The naked self and the lower registers of a frog afflicted with emphysema reach more notable heights on the better produced (Brian Paulson) follow-up, Bring on the Snakes. The music has been emptied of lighthearted and meandering minstrelsy. This is Crooked Fingers’ most bottom-heavy and plain-spoken record: sparse arrangements, empty spaces and lugubrious ballads predominate. Hell and boredom (there’s a difference?) provide the mise en scene. Just the titles “Surrender Is Treason,” “Devil’s Train,” “Sad Love” and “Every Dull Moment” should suggest the bleakness. Bachmann’s emotive singing and understated guitar — weeping but tough; tenuous but stubborn — carry these convincing songs to unexpected places.
Short Careers is a decent soundtrack for the insipid movie Ball of Wax. (The same filmmaker was responsible for the vastly superior Sheriff a few years later.) Although stuck for the most time making sweeping grand statements, the music intermittently mirrors Crooked Fingers’ singer/songwriter and retreats to folksy chamber music. That part is successful; the rest merely matches the cheerless pretensions of the baseball film.
Reservoir Songster is a five-song EP of covers. Prince’s “When U Were Mine” is magnificent, and Kris Kristofferson’s “Sunday Morning Coming Down” is a reminder what a great songwriter he could be. But the highlight, and what amounts to a theme song in the sense that its druggy melody, sad and autobiographical lyrics, and expert and economic phrasing which indemnifies the song against a mere charge of plagiarism, is Neil Diamond’s (sole) masterpiece, “Solitary Man.”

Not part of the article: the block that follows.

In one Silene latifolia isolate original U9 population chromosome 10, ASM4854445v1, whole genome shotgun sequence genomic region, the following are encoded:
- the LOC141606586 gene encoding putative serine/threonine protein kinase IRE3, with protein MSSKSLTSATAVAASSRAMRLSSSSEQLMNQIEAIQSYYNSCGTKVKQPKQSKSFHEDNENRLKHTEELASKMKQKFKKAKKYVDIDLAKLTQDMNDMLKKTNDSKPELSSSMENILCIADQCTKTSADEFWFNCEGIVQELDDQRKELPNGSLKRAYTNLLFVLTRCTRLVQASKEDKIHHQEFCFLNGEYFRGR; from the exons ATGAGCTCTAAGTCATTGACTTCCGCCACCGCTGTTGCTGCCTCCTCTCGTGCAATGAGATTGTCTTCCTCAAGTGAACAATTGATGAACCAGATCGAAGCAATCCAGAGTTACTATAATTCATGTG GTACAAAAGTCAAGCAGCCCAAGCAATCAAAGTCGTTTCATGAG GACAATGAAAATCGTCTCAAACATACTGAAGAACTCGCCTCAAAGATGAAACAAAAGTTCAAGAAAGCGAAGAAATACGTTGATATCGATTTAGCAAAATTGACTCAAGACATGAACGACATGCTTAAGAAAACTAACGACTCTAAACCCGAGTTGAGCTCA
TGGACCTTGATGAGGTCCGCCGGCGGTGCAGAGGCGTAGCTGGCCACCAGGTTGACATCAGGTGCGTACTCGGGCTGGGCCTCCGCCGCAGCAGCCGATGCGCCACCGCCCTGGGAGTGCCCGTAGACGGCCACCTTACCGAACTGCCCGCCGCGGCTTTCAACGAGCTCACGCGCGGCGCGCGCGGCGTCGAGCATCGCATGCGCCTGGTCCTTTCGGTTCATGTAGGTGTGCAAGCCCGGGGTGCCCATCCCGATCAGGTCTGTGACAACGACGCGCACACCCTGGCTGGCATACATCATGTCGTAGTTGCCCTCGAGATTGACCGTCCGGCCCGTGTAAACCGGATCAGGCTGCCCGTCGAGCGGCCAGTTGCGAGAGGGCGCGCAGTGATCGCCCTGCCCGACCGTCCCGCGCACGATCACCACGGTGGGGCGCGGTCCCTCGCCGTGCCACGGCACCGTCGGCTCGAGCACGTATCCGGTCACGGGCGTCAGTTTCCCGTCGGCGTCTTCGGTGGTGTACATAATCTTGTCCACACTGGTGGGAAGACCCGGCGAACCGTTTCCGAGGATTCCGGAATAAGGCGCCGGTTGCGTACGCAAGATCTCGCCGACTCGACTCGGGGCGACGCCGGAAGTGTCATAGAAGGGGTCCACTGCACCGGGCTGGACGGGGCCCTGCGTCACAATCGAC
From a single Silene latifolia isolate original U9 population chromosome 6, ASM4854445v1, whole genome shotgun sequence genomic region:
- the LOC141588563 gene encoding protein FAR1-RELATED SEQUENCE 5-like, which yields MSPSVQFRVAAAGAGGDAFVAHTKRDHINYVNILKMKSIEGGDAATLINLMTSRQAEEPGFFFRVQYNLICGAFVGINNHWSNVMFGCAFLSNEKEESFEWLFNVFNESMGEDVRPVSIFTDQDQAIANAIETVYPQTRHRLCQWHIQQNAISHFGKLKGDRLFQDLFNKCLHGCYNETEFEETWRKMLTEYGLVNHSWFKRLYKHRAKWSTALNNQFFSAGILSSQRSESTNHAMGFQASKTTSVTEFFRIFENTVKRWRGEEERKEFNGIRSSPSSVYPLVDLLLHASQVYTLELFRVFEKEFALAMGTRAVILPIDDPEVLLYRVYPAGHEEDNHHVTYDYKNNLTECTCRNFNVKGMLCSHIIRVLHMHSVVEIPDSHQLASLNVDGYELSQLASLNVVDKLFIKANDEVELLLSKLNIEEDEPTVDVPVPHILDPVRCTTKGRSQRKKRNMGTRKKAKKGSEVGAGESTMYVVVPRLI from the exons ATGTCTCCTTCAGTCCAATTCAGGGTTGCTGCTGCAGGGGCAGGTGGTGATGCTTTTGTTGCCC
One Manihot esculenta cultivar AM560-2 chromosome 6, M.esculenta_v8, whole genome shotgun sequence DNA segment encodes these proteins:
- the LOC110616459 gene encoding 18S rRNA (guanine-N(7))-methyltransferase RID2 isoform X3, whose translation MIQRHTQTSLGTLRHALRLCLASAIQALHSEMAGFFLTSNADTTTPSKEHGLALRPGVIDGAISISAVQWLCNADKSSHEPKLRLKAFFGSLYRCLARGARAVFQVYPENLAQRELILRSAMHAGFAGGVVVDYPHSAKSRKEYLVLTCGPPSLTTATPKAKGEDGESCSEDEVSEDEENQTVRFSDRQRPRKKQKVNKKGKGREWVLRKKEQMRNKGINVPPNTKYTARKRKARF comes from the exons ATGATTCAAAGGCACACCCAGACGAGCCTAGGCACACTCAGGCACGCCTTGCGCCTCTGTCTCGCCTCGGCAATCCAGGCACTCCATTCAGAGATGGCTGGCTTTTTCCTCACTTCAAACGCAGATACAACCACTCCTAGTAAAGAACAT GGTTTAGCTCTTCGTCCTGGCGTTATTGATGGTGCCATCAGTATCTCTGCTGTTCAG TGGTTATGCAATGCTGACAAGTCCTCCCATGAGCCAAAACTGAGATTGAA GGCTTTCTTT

Red Devil Dawn is Crooked Finger’s finest album. Martin’s mandolin and lap steel, plus Bachmann’s clever use of tapes and looping, makes this album a curious amalgamation of the new (studio wizardry) and the old. There’s nary a false note. Glue sniffers, carrion doves, real bad love affairs and a note of eternal darkness pervade. This music is measured, dignified and stately, with endings that don’t so much resolve as associate with the landscape’s tremulous despair. Every song is a winner, with “You Can Never Leave” an absolute knockout: a small town messianic voice, a chugging upright bass and incomparably poignant instrumentation.
Dignity and Shame is more of the same, with the emphasis on the latter part of the title. Jason Parker’s trumpet and Dov Friedman’s drumming are extra bonuses. There’s perhaps a greater raggedy charm in the proceedings — the singer appears to be on dry land instead of drowning, for a change — and the songs offer more solid pockets of affirmation. There was once love here, and if it’s gone by way of the mud, wrecking ball or twilight creeps, that’s OK, because being hopeless in hero-less small towns builds character. So much that Bachmann and his fine music can cover up his wrists’ scars with irrestible, masterful songs: on the title track, a mournful declaration of pressed-down existence, he exhorts, “You can choose dignity or shame / You’ve got to carry your heart like a torch in the night.”